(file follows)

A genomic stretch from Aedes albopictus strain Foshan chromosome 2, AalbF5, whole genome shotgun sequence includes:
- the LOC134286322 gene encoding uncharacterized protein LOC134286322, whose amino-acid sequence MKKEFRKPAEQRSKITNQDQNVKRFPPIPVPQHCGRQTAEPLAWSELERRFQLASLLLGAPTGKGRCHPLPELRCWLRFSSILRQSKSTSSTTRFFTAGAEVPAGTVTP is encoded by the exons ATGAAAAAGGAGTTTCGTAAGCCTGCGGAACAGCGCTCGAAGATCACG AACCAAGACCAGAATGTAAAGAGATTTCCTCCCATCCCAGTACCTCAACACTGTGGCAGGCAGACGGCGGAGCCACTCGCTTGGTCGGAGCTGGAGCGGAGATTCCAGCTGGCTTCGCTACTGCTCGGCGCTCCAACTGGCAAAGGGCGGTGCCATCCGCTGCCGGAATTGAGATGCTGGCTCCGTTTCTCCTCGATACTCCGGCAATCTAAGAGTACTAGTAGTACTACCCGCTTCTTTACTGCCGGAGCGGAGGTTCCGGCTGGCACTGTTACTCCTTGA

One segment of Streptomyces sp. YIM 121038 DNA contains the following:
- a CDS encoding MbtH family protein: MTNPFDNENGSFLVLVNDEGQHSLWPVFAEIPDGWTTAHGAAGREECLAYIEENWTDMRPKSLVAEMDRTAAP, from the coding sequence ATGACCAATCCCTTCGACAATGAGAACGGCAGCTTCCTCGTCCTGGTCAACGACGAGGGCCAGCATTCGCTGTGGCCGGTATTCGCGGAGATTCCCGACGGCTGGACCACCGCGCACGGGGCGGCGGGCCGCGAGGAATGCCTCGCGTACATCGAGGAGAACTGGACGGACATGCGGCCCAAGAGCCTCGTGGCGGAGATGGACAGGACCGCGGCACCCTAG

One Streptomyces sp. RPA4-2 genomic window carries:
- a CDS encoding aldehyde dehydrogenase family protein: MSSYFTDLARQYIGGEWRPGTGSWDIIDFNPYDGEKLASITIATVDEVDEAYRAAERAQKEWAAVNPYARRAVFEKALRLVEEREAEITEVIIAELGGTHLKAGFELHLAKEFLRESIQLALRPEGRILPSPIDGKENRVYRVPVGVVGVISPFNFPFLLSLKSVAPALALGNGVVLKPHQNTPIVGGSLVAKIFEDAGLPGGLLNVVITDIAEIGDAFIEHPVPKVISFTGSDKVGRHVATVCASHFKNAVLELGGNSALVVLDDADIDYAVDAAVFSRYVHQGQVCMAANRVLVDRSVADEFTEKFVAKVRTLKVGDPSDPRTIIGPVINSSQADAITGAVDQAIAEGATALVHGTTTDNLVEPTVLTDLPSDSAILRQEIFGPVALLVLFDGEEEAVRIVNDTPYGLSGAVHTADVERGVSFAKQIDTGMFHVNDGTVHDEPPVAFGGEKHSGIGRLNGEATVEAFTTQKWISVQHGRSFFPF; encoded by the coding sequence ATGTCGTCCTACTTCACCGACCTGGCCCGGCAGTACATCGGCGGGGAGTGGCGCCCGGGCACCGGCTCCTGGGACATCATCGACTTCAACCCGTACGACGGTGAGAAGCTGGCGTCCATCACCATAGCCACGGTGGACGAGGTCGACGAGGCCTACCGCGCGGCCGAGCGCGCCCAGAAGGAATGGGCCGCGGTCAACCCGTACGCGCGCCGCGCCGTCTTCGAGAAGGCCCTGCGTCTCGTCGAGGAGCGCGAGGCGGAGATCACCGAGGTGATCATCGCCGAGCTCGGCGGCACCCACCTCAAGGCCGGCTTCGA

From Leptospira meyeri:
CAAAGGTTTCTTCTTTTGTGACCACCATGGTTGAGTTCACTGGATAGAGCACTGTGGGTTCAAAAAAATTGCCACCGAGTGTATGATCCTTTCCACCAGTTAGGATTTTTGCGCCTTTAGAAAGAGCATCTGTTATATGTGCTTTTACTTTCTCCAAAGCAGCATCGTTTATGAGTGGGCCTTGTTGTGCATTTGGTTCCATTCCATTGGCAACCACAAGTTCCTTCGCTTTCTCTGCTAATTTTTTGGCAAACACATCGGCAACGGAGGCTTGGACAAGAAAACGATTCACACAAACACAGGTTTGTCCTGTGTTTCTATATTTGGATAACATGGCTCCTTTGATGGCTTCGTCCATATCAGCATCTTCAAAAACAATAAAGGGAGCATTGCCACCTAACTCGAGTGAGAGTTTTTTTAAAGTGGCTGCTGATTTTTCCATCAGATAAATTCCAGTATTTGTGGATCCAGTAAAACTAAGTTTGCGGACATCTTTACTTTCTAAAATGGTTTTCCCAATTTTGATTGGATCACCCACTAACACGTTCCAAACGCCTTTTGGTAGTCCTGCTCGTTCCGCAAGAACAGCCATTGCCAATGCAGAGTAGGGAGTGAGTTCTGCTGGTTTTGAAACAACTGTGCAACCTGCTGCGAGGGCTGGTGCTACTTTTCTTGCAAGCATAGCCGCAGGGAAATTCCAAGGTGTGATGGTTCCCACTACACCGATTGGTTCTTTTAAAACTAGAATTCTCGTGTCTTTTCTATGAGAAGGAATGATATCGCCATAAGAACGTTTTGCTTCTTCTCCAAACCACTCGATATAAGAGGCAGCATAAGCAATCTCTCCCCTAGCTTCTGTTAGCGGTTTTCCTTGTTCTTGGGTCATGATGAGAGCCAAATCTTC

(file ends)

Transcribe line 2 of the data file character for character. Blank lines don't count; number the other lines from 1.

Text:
- the LOC134286322 gene encoding uncharacterized protein LOC134286322, whose amino-acid sequence MKKEFRKPAEQRSKITNQDQNVKRFPPIPVPQHCGRQTAEPLAWSELERRFQLASLLLGAPTGKGRCHPLPELRCWLRFSSILRQSKSTSSTTRFFTAGAEVPAGTVTP is encoded by the exons ATGAAAAAGGAGTTTCGTAAGCCTGCGGAACAGCGCTCGAAGATCACG AACCAAGACCAGAATGTAAAGAGATTTCCTCCCATCCCAGTACCTCAACACTGTGGCAGGCAGACGGCGGAGCCACTCGCTTGGTCGGAGCTGGAGCGGAGATTCCAGCTGGCTTCGCTACTGCTCGGCGCTCCAACTGGCAAAGGGCGGTGCCATCCGCTGCCGGAATTGAGATGCTGGCTCCGTTTCTCCTCGATACTCCGGCAATCTAAGAGTACTAGTAGTACTACCCGCTTCTTTACTGCCGGAGCGGAGGTTCCGGCTGGCACTGTTACTCCTTGA